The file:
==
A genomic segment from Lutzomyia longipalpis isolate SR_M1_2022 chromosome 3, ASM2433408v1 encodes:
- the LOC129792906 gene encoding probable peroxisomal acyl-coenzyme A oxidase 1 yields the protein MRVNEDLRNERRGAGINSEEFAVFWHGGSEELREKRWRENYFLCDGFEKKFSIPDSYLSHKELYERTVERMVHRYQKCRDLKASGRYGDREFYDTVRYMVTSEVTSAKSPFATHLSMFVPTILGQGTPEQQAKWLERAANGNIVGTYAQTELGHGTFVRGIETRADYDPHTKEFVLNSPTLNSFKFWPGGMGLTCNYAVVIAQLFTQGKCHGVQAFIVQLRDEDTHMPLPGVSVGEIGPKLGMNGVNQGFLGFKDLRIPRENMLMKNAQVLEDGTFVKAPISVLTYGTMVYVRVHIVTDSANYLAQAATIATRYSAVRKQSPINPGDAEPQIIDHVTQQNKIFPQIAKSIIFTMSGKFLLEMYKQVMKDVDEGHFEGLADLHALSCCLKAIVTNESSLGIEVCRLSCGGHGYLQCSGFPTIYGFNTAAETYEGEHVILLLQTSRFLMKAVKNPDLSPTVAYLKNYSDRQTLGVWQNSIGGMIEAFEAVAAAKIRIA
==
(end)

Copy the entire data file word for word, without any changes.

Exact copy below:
A genomic segment from Lutzomyia longipalpis isolate SR_M1_2022 chromosome 3, ASM2433408v1 encodes:
- the LOC129792906 gene encoding probable peroxisomal acyl-coenzyme A oxidase 1 yields the protein MRVNEDLRNERRGAGINSEEFAVFWHGGSEELREKRWRENYFLCDGFEKKFSIPDSYLSHKELYERTVERMVHRYQKCRDLKASGRYGDREFYDTVRYMVTSEVTSAKSPFATHLSMFVPTILGQGTPEQQAKWLERAANGNIVGTYAQTELGHGTFVRGIETRADYDPHTKEFVLNSPTLNSFKFWPGGMGLTCNYAVVIAQLFTQGKCHGVQAFIVQLRDEDTHMPLPGVSVGEIGPKLGMNGVNQGFLGFKDLRIPRENMLMKNAQVLEDGTFVKAPISVLTYGTMVYVRVHIVTDSANYLAQAATIATRYSAVRKQSPINPGDAEPQIIDHVTQQNKIFPQIAKSIIFTMSGKFLLEMYKQVMKDVDEGHFEGLADLHALSCCLKAIVTNESSLGIEVCRLSCGGHGYLQCSGFPTIYGFNTAAETYEGEHVILLLQTSRFLMKAVKNPDLSPTVAYLKNYSDRQTLGVWQNSIGGMIEAFEAVAAAKIRIA